Gross negligence manslaughter and corporate manslaughter


Richard Matthews QC advised the Home Office Legal Advisors on the drafting of the Corporate Manslaughter and Homicide Act 2007 and is the author of the leading practitioner’s textbook on the Act, Blackstone’s Guide to the Corporate Manslaughter and Corporate Homicide Act 2007 (Oxford University Press).

Richard Matthews QC has particular experience in gross negligence and corporate manslaughter trials, having led for the defence in a great number of such high profile cases; he has advised and represented at inquests and trials employers, corporations, company directors, local authorities, NHS Trusts, hospitals and individuals involved in gross negligence and corporate manslaughter investigations.

Previously for more than 10 years, Richard Matthews QC was Standing Counsel to the Health and Safety Executive and throughout that time advised both the HSE and Crown Prosecution Service in respect of many of the investigations into public disasters, multiple fatality incidents and serious safety related incidents.  Over many years, Richard advised the CPS and prosecuted a great number of the most serious gross negligence manslaughter cases, particularly those concerned with uniform services.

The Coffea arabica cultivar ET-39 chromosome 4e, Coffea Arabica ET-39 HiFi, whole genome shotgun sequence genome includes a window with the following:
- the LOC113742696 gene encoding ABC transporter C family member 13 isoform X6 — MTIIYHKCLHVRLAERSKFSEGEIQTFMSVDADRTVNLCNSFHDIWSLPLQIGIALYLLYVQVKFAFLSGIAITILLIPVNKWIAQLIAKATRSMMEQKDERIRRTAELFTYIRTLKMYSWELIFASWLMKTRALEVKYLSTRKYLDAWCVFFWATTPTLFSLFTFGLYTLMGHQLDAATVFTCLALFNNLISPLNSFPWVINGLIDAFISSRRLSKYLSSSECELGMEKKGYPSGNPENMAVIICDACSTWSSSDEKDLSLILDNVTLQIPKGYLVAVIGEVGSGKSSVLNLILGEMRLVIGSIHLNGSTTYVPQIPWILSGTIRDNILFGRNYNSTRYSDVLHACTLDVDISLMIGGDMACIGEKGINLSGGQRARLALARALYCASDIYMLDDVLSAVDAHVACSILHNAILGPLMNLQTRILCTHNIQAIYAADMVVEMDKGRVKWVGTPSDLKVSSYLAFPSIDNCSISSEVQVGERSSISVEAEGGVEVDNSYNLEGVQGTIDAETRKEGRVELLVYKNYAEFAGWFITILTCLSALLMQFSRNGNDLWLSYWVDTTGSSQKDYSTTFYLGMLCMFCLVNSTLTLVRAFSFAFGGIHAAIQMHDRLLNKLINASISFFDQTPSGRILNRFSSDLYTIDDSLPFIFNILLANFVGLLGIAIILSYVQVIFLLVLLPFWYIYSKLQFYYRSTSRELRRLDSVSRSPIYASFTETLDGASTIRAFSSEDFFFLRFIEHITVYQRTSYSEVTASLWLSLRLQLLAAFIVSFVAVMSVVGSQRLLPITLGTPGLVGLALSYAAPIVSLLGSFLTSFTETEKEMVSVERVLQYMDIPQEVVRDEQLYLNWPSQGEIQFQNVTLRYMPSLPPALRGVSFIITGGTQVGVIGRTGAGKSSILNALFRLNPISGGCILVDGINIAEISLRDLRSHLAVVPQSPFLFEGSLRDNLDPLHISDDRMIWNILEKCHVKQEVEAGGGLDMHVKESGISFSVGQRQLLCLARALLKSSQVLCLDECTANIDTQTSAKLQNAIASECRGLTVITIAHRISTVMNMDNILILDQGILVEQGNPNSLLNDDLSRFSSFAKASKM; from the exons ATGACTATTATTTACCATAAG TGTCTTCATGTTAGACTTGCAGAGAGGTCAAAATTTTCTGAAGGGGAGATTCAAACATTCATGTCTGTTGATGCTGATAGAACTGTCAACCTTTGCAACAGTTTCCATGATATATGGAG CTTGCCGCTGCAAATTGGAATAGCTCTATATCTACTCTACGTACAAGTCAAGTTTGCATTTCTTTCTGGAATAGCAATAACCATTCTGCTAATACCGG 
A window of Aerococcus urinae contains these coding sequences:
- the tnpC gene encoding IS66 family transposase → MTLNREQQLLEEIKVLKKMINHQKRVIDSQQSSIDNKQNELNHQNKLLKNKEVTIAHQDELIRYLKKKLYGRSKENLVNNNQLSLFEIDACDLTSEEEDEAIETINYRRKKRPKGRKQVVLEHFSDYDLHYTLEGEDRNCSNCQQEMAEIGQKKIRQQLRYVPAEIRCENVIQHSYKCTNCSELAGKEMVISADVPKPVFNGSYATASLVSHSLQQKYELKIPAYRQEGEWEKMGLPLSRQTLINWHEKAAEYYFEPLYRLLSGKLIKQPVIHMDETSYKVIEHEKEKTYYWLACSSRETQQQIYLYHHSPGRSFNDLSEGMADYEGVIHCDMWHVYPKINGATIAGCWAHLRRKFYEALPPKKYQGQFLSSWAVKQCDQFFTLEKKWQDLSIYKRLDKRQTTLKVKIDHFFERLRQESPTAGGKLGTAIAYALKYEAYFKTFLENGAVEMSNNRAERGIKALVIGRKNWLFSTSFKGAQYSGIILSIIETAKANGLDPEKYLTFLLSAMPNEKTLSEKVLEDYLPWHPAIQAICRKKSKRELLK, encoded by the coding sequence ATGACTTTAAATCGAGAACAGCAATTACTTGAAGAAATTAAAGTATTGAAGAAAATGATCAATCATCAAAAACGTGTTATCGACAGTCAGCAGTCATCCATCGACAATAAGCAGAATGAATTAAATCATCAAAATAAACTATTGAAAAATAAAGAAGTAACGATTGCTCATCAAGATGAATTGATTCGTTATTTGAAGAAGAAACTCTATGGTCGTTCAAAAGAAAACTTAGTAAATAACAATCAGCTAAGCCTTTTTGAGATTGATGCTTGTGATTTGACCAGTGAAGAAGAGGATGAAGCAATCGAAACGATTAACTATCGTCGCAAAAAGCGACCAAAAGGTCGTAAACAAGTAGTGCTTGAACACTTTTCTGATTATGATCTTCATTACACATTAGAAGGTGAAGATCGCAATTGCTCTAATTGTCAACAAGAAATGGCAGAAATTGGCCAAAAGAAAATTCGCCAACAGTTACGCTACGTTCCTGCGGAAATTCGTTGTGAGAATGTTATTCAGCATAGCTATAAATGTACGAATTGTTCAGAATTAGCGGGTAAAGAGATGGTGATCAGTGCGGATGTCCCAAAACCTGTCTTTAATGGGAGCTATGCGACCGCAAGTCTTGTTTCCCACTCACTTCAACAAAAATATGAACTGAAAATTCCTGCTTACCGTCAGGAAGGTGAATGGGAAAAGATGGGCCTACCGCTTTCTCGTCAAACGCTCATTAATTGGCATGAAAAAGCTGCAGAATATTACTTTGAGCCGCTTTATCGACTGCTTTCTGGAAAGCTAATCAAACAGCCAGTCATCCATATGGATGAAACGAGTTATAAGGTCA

Reported cases

Richard Matthews QC appeared for the first defendant company, P Ltd, which was was convicted following a trial of corporate manslaughter of one of its employees, who had died after becoming trapped in an industrial oven. It was further convicted of offences under the Health and Safety at Work etc Act 1974, along with the second defendant director, M. In sentencing, the judge expressed his intention to that the penalty should bite against the director shareholders whilst at the same time ensuring that the company was preserved for the benefit of its employees. The judge imposed a fine of £200,000 on P Ltd.

Richard Matthews QC appeared for the Prosecution in relation to the prosecution of two individuals and a company for gross negligence manslaughter and corporate offences following the death of two firemen in an explosion at a fireworks factory.

Richard Matthews QC appeared for the appellant in this appeal against a sentence imposed for health and safety offences following acquittal on corporate and individual manslaughter charges, in which the Court of Appeal reduced the sentences imposed by the Crown Court judge.